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Solutions for Leggy Cyclamen, Stunted Growth, and Other Common Issues

Solutions for Leggy Cyclamen, Stunted Growth, and Other Common Issues

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Was your blooming cyclamen once the crown jewel of your interior decor, but now it’s become all leggy and sparse?

In this article, I’ll outline some common issues with house cyclamen such as legginess, stunted growth, wilting leaves, and sparse blooming.

I’ll explain the cause of each problem and how to reverse the damage so you can return your cyclamen to its glory days.

Why Is My Cyclamen Getting Leggy?

When a cyclamen is leggy, its stems are long and thin with only a few leaves on top. In contrast, a healthy potted cyclamen is luscious with many leaves that cover the soil surface.

Inadequate lighting is to blame for leggy cyclamen. Plants need light to make their food through a process called photosynthesis, using chlorophyll in the leaves, carbon dioxide, and water. When placed in the dark, cyclamen stalks will grow tall rapidly in search of light.

Although too much sunlight can dry out Cyclamen, it can tolerate a few hours of daylight in the winter. Cyclamen do best in a well-lit area but without direct sunshine.

If you live in a basement apartment where it’s often dim, you can invest in a grow light. It’s an artificial lamp that mimics sunlight to help indoor plants develop better and prevent legginess. Grow lights can be useful too if winters in your country are too dark.

I should warn you though that too much sunlight is harmful to cyclamen. It can cause the leaves to dry out and wilt. You can reduce the intensity of the sunlight from your window by sticking some parchment paper on the glass or hanging a sheer curtain.

Why Is My Cyclamen Getting Limp?

If your cyclamen appear droopy, they’re not getting enough water. Another tell-tale sign of underwatering in cyclamen is dry and crisp leaves.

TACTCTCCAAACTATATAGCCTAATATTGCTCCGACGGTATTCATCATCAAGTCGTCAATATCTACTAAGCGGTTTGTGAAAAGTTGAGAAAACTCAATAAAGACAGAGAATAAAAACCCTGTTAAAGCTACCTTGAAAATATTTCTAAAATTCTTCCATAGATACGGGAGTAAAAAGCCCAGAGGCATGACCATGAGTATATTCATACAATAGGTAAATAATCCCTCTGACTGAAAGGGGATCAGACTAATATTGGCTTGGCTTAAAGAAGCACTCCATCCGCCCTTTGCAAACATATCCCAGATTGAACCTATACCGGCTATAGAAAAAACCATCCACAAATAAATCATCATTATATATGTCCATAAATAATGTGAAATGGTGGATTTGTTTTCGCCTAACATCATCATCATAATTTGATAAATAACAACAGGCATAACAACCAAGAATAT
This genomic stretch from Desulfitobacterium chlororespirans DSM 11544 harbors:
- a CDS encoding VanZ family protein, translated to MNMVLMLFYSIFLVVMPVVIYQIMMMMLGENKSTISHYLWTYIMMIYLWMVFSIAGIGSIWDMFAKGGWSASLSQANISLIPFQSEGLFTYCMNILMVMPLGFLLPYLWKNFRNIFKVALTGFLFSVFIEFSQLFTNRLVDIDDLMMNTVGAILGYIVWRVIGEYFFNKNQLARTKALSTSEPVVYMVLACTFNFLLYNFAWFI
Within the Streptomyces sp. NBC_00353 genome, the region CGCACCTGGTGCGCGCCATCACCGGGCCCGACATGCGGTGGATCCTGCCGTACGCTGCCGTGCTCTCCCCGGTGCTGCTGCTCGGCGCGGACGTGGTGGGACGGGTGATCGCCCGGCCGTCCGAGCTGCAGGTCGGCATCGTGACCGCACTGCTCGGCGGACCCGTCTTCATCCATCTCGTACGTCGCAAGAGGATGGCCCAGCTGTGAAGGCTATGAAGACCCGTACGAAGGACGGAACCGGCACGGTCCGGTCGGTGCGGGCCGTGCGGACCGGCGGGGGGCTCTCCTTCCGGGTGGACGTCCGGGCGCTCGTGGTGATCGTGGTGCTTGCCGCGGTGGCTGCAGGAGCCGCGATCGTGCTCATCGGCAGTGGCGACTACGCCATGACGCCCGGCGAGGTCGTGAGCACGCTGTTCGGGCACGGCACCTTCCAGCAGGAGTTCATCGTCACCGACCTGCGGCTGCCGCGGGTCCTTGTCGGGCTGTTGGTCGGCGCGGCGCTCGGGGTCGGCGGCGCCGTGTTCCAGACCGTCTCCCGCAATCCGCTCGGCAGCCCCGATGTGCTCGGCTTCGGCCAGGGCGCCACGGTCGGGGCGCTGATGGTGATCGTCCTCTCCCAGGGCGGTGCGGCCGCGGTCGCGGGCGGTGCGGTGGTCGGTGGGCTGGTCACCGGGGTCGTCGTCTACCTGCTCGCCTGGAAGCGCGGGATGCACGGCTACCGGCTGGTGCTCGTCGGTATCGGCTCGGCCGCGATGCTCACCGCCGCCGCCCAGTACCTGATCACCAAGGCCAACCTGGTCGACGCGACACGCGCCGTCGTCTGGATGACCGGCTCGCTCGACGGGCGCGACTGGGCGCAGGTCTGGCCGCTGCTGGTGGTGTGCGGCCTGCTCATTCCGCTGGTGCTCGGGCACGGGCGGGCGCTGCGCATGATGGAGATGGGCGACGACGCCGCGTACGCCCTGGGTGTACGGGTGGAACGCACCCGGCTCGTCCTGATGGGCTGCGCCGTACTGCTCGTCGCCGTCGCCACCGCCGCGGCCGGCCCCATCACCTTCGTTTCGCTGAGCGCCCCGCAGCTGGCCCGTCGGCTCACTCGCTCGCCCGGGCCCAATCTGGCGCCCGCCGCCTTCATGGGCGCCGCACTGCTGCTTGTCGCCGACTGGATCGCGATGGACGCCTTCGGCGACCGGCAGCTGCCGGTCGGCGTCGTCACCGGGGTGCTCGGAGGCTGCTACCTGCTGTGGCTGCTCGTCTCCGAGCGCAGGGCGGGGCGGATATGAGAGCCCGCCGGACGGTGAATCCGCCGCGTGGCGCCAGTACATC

Luckily, the solution to this problem is easy. To rehydrate your cyclamen, place the flowerpot in a shallow dish filled with water and leave it for 15 minutes.

It’s advisable to bottom-water cyclamen once every week or as soon as you notice the soil getting dry. Don’t let the soil dry out for too long between waterings.

Also, you should avoid using peat-based compost because it drains too quickly. Instead, you can use soil-based compost.

Here’s a tip when watering your cyclamen: using cold water will be refreshing for your plant and reminiscent of its origin during Mediterranean winters.

Why Won’t My Cyclamen Bloom?

If your cyclamen is getting enough water and light but still needs to bloom well, the issue may be with the soil, temperature, or humidity. I will explain these factors below and tell you some tweaks that can boost your cyclamen into flowering:

1 – Lack of Proper Nutrition

In the blooming phase, cyclamen need a fertilizer that contains a lot of phosphorus. This helps to lengthen the blooming duration. Afterwards, you can use a regular houseplant fertilizer every four to six weeks.

When you notice that there are so many leaves and no blooms, stop using the plant food entirely and observe the plant. It may be a sign that your plant is getting too much nitrogen.